The cost of economic transition, two years after the revolution, has reached 14% of GDP, i.e. a loss of 7.5% growth in 2012 and 6.5% in 2011, Mustapha Kamel Nabli, former Governor of the Central Bank of Tunisia (BCT) said.
This cost is extremely high compared to what is expected, he said, during a panel discussion on “Tunisia two years after the Revolution, Review and Prospects”, held by the Association of Tunisian economists (ASECTU).
These losses are mainly due to growing social disruption and decline in growth sectors affected, such as mining and Phosphates, oil extraction, tourism and transportation (-17.3% in 2011).
These sectors, which account, according to Nabli, for 19% of the GDP, experienced a modest recovery of 5.5% in 2012.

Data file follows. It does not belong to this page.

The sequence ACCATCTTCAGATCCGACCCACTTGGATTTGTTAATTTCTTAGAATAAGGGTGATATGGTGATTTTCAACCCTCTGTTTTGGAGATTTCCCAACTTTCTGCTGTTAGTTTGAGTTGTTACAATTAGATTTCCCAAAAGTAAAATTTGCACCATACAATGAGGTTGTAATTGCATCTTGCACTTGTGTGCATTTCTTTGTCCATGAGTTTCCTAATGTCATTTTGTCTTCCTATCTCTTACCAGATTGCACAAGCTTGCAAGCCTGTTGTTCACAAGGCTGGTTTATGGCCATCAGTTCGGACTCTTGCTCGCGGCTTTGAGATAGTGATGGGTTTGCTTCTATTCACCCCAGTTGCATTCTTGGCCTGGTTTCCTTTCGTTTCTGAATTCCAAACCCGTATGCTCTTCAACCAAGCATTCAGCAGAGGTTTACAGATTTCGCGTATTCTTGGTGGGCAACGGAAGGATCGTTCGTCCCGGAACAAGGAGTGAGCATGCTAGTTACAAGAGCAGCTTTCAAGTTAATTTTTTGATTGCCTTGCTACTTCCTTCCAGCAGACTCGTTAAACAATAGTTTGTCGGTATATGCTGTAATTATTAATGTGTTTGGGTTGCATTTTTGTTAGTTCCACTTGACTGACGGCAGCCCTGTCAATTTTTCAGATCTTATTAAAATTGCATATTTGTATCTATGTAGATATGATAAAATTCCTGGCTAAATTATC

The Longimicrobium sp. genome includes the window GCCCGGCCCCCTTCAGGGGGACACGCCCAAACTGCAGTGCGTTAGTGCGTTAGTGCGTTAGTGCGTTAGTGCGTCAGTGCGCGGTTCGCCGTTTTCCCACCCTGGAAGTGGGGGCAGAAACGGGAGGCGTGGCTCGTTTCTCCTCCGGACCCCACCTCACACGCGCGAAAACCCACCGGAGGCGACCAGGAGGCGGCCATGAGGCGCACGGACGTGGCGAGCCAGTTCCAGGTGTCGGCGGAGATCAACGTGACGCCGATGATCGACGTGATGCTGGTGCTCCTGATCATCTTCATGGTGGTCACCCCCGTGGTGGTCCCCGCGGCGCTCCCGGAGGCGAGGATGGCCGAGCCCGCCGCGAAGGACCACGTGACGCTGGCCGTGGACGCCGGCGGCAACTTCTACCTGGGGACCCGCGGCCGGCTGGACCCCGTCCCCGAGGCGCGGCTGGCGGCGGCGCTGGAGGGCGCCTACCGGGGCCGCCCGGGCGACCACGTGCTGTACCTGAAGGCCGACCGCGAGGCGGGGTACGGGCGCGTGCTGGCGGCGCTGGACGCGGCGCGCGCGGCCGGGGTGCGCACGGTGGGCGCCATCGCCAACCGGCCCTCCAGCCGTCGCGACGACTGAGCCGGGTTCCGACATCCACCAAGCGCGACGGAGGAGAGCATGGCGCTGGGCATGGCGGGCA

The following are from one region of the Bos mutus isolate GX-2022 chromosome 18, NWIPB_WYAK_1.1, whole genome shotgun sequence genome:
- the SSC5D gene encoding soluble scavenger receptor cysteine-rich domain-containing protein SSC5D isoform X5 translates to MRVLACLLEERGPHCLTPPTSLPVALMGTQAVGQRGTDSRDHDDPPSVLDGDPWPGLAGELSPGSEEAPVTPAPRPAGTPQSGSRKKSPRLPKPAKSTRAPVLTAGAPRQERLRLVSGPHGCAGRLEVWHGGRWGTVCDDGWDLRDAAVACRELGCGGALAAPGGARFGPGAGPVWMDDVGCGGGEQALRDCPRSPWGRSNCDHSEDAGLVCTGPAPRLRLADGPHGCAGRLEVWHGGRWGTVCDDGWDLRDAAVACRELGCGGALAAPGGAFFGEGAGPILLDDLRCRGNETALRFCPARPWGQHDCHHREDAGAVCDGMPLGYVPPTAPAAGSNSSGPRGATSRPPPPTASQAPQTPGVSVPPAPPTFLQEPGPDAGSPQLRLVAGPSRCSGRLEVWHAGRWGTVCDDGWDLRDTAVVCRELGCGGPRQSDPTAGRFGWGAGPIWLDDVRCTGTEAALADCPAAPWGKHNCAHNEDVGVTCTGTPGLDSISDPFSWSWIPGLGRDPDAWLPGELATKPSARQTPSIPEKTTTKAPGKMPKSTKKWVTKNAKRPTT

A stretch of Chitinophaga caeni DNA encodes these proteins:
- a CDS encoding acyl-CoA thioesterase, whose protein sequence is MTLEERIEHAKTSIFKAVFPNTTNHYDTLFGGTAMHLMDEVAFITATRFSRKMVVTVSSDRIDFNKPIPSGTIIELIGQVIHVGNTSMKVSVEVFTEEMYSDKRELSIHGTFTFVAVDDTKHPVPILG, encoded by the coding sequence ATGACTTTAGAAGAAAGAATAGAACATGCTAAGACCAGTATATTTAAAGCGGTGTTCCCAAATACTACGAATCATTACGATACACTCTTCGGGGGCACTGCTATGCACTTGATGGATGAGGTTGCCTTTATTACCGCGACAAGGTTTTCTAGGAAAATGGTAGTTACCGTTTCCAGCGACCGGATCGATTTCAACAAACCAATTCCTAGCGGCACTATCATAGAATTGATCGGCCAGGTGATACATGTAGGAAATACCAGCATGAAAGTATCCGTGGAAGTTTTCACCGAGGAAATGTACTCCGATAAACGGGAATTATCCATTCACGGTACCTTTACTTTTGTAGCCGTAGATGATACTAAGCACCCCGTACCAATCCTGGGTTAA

For the remaining sectors (agriculture, communication, services …), which represent 81% of GDP, he said that they continued to grow in 2011 (+2.3%) and 2012 (3.1%), thanks to the growth of consumer demand.
The budget deficit reached in 2012, 8.4% excluding grants, privatization and confiscation, while official figures, according to the former Governor of the BCT, show a rate of 6.67%. This rate (6.67%) is calculated excluding grants and privatization, while incorporating confiscation revenues, he indicated.
With regard to employment, the former governor of the Central Bank said that out of the 85,000 jobs created in 2012, 40,000 were in the informal sector.